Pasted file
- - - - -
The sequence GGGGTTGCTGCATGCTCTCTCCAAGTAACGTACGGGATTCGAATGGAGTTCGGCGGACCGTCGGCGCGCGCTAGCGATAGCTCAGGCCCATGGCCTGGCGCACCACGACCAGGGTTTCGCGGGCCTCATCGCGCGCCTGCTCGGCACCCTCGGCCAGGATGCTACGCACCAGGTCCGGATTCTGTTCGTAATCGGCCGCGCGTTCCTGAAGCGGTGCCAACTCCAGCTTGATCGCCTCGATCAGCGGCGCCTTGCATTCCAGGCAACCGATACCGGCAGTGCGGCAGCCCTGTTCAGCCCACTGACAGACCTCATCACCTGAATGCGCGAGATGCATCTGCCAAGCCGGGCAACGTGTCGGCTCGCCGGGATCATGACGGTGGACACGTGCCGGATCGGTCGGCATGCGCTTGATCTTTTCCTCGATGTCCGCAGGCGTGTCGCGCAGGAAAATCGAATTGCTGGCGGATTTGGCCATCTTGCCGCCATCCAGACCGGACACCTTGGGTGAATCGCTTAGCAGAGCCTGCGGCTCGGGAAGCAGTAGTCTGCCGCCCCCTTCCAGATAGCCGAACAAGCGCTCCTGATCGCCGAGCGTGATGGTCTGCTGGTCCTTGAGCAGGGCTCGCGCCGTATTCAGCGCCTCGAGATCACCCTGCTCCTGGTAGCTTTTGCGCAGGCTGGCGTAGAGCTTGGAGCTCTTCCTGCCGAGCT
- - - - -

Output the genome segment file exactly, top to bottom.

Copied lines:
The sequence GGGGTTGCTGCATGCTCTCTCCAAGTAACGTACGGGATTCGAATGGAGTTCGGCGGACCGTCGGCGCGCGCTAGCGATAGCTCAGGCCCATGGCCTGGCGCACCACGACCAGGGTTTCGCGGGCCTCATCGCGCGCCTGCTCGGCACCCTCGGCCAGGATGCTACGCACCAGGTCCGGATTCTGTTCGTAATCGGCCGCGCGTTCCTGAAGCGGTGCCAACTCCAGCTTGATCGCCTCGATCAGCGGCGCCTTGCATTCCAGGCAACCGATACCGGCAGTGCGGCAGCCCTGTTCAGCCCACTGACAGACCTCATCACCTGAATGCGCGAGATGCATCTGCCAAGCCGGGCAACGTGTCGGCTCGCCGGGATCATGACGGTGGACACGTGCCGGATCGGTCGGCATGCGCTTGATCTTTTCCTCGATGTCCGCAGGCGTGTCGCGCAGGAAAATCGAATTGCTGGCGGATTTGGCCATCTTGCCGCCATCCAGACCGGACACCTTGGGTGAATCGCTTAGCAGAGCCTGCGGCTCGGGAAGCAGTAGTCTGCCGCCCCCTTCCAGATAGCCGAACAAGCGCTCCTGATCGCCGAGCGTGATGGTCTGCTGGTCCTTGAGCAGGGCTCGCGCCGTATTCAGCGCCTCGAGATCACCCTGCTCCTGGTAGCTTTTGCGCAGGCTGGCGTAGAGCTTGGAGCTCTTCCTGCCGAGCT